The Meat Industry Now Consumes Four-Fifths of All Antibiotics

By » Fri, February 8 2013

tl;dr and we worry about using them on people

abx sales infographic 2 The Meat Industry Now Consumes Four Fifths of All Antibiotics

The Sky is falling!

@MoJo:

Last year, the Food and Drug Administrationproposed a set of voluntary “guidelines”designed to nudge the meat industry to curb its antibiotics habit. Ever since, the agency has been mulling whether and how to implement the new program. Meanwhile, the meat industry has been merrily gorging away on antibiotics—and churning out meat rife with antibiotic-resistant pathogens—if the latest data from the FDA itself is any indication.

The Pew Charitable Trusts crunched the agency’s numbers on antibiotic use on livestock farms and compared them to data on human use of antibiotics to treat illness, and mashed it all into an infographic, which I’ve excerpted below. Note that that while human antibiotic use has leveled off at below 8 billion pounds annually, livestock farms have been sucking in more and more of the drugs each year—and consumption reached a record nearly 29.9 billion pounds in 2011. To put it another way, the livestock industry is now consuming nearly four-fifths of the antibiotics used in the US, and its appetite for them is growing.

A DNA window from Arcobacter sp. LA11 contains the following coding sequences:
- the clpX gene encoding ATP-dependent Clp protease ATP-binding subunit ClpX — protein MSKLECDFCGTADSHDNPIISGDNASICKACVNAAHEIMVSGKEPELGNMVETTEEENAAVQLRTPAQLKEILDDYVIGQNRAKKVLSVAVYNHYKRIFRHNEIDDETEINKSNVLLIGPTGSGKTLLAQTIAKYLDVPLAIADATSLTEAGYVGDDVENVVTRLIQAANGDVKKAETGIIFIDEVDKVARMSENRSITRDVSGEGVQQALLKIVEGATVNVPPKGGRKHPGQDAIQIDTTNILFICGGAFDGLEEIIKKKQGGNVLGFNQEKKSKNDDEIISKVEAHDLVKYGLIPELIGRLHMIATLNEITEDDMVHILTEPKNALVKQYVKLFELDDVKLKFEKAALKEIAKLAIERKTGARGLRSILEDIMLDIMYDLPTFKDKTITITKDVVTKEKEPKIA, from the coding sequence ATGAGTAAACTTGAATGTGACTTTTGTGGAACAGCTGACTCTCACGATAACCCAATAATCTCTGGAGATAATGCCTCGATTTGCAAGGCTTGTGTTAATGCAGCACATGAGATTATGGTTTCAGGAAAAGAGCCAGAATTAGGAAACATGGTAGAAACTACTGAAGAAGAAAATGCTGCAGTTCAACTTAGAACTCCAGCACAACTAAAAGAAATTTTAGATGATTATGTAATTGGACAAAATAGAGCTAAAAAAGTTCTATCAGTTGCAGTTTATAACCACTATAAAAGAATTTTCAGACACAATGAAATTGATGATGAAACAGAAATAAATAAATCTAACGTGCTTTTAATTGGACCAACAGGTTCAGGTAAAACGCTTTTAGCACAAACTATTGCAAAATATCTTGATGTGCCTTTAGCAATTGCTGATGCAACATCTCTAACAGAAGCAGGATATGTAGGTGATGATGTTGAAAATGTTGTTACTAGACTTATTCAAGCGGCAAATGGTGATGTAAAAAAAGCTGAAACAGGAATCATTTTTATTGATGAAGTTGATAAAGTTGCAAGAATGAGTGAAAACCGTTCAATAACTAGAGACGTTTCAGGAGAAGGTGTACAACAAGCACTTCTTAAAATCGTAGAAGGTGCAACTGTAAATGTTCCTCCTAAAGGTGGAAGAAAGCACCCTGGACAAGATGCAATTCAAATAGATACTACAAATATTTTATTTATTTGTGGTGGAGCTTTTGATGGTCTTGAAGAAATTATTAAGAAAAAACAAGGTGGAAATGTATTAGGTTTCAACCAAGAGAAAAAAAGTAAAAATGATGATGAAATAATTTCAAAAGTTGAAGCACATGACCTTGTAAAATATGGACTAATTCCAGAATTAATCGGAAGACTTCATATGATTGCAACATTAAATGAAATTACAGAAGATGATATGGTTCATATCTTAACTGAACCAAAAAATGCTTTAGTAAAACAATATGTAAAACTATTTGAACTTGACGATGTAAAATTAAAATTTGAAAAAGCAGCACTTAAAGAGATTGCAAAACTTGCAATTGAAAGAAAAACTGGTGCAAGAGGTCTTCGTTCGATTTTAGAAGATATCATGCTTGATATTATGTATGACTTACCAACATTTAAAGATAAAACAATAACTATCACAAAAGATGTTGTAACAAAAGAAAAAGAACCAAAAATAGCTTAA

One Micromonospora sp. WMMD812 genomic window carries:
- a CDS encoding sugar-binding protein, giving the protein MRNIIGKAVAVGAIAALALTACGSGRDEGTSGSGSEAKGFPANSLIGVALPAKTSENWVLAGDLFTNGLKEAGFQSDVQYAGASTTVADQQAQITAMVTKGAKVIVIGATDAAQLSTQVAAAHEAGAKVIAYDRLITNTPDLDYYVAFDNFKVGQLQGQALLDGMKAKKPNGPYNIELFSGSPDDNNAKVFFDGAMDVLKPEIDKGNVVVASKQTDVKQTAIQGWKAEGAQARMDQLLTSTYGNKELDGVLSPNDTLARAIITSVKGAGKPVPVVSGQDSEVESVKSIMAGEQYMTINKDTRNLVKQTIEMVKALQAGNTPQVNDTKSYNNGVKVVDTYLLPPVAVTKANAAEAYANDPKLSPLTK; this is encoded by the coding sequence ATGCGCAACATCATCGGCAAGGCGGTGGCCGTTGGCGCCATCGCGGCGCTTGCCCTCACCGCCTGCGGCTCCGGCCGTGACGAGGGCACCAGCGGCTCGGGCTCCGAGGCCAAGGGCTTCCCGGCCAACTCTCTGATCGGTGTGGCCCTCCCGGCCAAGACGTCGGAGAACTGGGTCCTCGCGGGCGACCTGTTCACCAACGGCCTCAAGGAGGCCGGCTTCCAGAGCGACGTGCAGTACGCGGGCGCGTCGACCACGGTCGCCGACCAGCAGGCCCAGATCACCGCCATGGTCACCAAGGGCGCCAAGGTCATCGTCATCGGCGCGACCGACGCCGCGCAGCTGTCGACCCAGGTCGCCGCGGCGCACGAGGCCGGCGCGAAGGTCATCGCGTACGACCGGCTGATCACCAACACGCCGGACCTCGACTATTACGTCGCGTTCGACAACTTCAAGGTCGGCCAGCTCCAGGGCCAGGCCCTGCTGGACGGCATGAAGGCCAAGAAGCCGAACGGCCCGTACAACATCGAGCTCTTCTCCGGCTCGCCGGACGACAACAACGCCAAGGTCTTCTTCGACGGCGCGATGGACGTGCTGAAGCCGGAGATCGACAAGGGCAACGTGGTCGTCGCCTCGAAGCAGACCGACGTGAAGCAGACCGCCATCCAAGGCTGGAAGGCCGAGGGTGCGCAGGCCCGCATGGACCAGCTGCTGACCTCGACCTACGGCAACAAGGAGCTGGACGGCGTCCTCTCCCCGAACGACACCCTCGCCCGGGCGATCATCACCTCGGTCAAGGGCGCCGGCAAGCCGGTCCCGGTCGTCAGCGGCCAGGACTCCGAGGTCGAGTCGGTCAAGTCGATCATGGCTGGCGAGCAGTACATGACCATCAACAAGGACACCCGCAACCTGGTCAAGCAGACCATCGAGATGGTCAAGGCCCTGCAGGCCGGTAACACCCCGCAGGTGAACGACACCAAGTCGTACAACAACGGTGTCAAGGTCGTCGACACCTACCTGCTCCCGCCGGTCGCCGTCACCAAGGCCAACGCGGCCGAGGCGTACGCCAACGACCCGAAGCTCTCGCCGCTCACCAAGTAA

• Of the Salmonella on ground turkey, about 78% were resistant to at least one antibiotic and half of the bacteria were resistant to three or more. These figures are up compared to 2010.

• Nearly three-quarters of the Salmonella found on retail chicken breast were resistant to at least one antibiotic. About 12% of retail chicken breast and ground turkey samples were contaminated with Salmonella.

• Resistance to tetracycline [an antibiotic] is up among Campylobacter on retail chicken. About 95% of chicken products were contaminated with Campylobacter, and nearly half of those bacteria were resistant to tetracyclines. This reflects an increase over last year and 2002.

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